Particular types of cake may be associated with particular festivals. Such as:
Stollen - (at Christmas) - Stollen is a bread-like cake traditionally made in Germany, usually eaten during the Christmas season as Weihnachtsstollen or Christstollen. Stollen is a fruitcake made with yeast, water and flour, and usually dried citrus peel (called "Zitronat"), dried fruit, almonds, and spices such as cardamom and cinnamon; the dough is quite low in sugar. The finished cake is sprinkled with icing sugar. The traditional weight is 2 kg, but smaller sizes are now available. It's traditional to give stollens as gifts. Theres a great story about the history of stollen and worth reading. resource: wikipedia
Babka / East European version - (at Easter) - It is a spongy yeast cake that is traditionally baked for Easter Sunday. Traditional babka has some type of fruit filling, especially raisins, and is glazed with a fruit-flavored icing, sometimes with rum added. Modern babka may be chocolate or have a cheese filling. resources: wikipedia
Babka /Jewish version - (at Easter) Babka is popular among Jews, particularly those with family origins in Eastern Europe. The Jewish version however is different from the one described above. It is made from a doubled and twisted length of yeast dough and is typically baked in a high loaf pan. There is never a fruit filling; the dough contains either cinnamon or chocolate. It is usually topped with streusel.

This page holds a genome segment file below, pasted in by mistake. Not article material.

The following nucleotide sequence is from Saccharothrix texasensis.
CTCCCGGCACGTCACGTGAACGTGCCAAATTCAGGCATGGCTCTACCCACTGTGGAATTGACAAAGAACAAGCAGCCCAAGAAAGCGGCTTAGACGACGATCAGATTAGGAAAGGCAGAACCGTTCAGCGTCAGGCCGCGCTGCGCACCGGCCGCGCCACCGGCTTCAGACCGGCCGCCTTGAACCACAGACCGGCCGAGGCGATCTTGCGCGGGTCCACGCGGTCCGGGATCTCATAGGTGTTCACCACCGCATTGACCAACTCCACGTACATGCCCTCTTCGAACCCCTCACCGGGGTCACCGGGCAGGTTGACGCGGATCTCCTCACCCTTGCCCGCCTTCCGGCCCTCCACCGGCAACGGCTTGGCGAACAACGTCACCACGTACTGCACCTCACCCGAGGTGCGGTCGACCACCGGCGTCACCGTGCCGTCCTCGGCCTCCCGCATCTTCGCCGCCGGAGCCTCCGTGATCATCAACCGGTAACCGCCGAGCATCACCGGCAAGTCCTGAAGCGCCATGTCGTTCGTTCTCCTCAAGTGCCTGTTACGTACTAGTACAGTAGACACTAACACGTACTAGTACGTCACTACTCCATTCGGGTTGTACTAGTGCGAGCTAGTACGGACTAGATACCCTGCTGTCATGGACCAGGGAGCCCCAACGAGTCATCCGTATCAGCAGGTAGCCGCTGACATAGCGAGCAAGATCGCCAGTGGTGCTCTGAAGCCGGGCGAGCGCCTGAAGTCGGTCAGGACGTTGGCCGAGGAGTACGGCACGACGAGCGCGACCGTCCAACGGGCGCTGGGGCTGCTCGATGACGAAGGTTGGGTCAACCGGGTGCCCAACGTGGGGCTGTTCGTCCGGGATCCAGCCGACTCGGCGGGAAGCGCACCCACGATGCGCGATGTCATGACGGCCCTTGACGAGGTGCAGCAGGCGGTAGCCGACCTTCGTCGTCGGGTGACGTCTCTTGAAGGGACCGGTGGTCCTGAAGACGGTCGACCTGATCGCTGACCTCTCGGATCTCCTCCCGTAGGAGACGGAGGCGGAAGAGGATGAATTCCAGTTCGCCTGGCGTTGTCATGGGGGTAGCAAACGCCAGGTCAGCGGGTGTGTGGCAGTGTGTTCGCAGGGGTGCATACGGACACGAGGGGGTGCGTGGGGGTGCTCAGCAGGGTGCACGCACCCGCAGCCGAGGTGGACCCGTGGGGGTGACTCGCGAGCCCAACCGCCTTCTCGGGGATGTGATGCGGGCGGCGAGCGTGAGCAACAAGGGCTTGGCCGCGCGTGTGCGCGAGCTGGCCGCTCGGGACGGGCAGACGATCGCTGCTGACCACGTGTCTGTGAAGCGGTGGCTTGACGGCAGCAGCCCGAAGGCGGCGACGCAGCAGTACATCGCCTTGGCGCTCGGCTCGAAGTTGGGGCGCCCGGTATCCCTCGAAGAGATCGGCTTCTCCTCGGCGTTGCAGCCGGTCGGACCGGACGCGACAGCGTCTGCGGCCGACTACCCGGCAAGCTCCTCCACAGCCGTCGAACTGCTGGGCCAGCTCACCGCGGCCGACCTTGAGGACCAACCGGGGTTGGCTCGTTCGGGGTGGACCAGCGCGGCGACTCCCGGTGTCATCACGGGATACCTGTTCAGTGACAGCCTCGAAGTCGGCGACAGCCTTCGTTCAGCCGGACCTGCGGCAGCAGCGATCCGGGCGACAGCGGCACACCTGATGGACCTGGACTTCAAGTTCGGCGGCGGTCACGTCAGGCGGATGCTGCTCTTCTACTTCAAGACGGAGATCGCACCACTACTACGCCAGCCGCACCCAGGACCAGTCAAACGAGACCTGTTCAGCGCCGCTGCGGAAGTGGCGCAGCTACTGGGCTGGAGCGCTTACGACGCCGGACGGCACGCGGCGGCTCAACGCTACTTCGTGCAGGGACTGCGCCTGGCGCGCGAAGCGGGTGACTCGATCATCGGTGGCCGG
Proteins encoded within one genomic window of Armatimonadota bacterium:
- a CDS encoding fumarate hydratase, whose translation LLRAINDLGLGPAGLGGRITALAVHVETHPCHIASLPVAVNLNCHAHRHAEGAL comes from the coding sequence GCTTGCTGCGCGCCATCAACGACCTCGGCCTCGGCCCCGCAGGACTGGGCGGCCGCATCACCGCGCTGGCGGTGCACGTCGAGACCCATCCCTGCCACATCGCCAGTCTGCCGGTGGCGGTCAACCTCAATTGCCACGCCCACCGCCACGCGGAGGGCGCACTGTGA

Simnel cake (at Easter) - Simnel cake is a light fruit cake, similar to a Christmas cake, covered in marzipan, and eaten at Easter in the UK and Ireland. A layer of marzipan or almond paste is also baked into the middle of the cake. On the top of the cake, around the edge, are eleven marzipan balls to represent the true apostles of Jesus; Judas is omitted. In some variations Christ is also represented, by a ball placed at the centre. The cake is made from these ingredients: white flour, sugar, butter, eggs, fragrant spices, dried fruits, zest and candied peel. Simnel cakes have been known since mediaeval times, and were originally a Mothering Sunday tradition, when young girls in service would make one to be taken home to their mothers on their day off. resource: wikipedia
Mooncake - Mooncakes are a Chinese pastry traditionally eaten during the Mid-Autumn Festival. Typical mooncakes are round or rectangular pastries, measuring about 10 cm in diameter and 4-5 cm thick. A thick filling usually made from lotus seed paste is surrounded by a relatively thin (2-3 mm) crust and may contain yolks from salted duck eggs. Mooncakes are rich, heavy, and dense compared with most Western cakes and pastries. They are usually eaten in small wedges accompanied by Chinese tea. resource: wikipedia,
The photo above is a Mille-feuille pastry (millefeuille cake) made of several layers of puff pastry alternating with a sweet filling, typically pastry cream (custard), but sometimes whipped cream, or jam. It is usually glazed with icing or fondant in alternating white and brown (chocolate) strips, and combed.